TH: I was looking on the website, at the values for the Center for Craft and I really liked the idea of bringing information about craft to the public and into like, higher education settings. So for you, what is like one, or maybe a couple, like essential truths about craft practice that you would want anybody to know.
MZ: It's funny because the academic part of me doesn't like being pinned down to these sorts of questions. I do think that having people understand that craft is a particular approach to making. I heard someone else say this perfectly, and I just thought it was the most brilliant approach, because the thing about approaching the public about craft, is that you always have to start where they are. And so I actually think the best educational technique when dealing with the public is to ask ‘what do you associate with craft,’ and then meeting them where they are, and building from there. And so you could talk about materials and you could talk about hobbyists or DIY, and then all of a sudden, you can lead into a conversation about skill or the handmade. And then you can talk about the handmade versus the industrially made, like the handmade mug and why do we value the handmade mug over something that's been mass-produced. What I love about craft is that no matter what point you start at, you kind of quickly get to these much broader societal topics about technology and capitalism, or you know, human ingenuity or human experience and cultures, cultural dialogues, and empathy.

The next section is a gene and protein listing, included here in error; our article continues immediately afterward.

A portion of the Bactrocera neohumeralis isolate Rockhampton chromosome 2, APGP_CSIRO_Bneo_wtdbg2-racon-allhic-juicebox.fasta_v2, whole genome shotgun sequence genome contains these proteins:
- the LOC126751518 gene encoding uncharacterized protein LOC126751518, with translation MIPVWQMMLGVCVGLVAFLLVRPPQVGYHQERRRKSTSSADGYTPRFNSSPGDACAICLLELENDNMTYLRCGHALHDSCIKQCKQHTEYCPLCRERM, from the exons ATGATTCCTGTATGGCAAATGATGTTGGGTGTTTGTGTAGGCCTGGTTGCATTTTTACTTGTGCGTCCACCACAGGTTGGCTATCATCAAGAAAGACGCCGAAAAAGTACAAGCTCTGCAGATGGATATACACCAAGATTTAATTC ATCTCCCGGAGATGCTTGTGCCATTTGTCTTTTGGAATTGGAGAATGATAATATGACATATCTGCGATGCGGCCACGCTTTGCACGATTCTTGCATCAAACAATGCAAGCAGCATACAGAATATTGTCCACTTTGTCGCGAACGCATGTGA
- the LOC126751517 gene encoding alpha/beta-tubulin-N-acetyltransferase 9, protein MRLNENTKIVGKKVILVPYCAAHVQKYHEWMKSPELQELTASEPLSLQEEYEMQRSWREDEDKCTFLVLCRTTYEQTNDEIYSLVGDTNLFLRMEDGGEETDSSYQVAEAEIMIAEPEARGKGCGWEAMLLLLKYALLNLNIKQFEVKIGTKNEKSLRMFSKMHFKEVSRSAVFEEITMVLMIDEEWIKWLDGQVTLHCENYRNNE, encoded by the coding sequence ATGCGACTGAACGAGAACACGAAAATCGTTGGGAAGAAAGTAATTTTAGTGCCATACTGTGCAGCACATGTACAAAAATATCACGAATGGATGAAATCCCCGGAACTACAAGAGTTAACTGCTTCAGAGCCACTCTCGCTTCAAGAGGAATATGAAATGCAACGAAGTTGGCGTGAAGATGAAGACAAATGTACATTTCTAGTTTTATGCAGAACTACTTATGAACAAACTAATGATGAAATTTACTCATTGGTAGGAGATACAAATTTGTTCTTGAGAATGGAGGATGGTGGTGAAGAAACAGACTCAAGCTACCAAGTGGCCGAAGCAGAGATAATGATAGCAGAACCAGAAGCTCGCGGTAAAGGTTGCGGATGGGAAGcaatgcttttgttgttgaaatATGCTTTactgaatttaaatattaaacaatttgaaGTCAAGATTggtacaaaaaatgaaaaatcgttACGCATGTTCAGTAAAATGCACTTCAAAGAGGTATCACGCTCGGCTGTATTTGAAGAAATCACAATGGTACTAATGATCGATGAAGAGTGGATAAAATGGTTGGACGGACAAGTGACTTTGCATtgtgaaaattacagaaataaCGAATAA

But I do think craft depends on the general public, and every exhibition that we do has something different that it's trying to communicate about craft. So I hope each exhibition might promote something that people might learn, like one other thing they didn't know about craft. Our current exhibition, that's up right now, has a lot of craft that is performance craft, that is a digital craft, craft depicted through photographs, as opposed to the object. I think if someone just walked away and said ‘I didn't know that craft could be all those things,’ that, to me, is a win.
TH: Thank you for working through that thought process with me. I know, that was kind of an absurdly broad question. I think that's a beautiful take on it. I love the idea of approaching an individual patron, and then expanding their perspective and putting it in context with larger societal themes, because you’re right, that's often a pretty easy jump that comes in talking about craft art, because it has so much to do with, as you said, the entirety of the human experience. Because everybody has a craft story, whether they're aware of it or not, whether it's something as simple as having a baby blanket, or your mother knit, or something like that. I think it's all extremely valuable and relevant to the conversation. So thank you for that.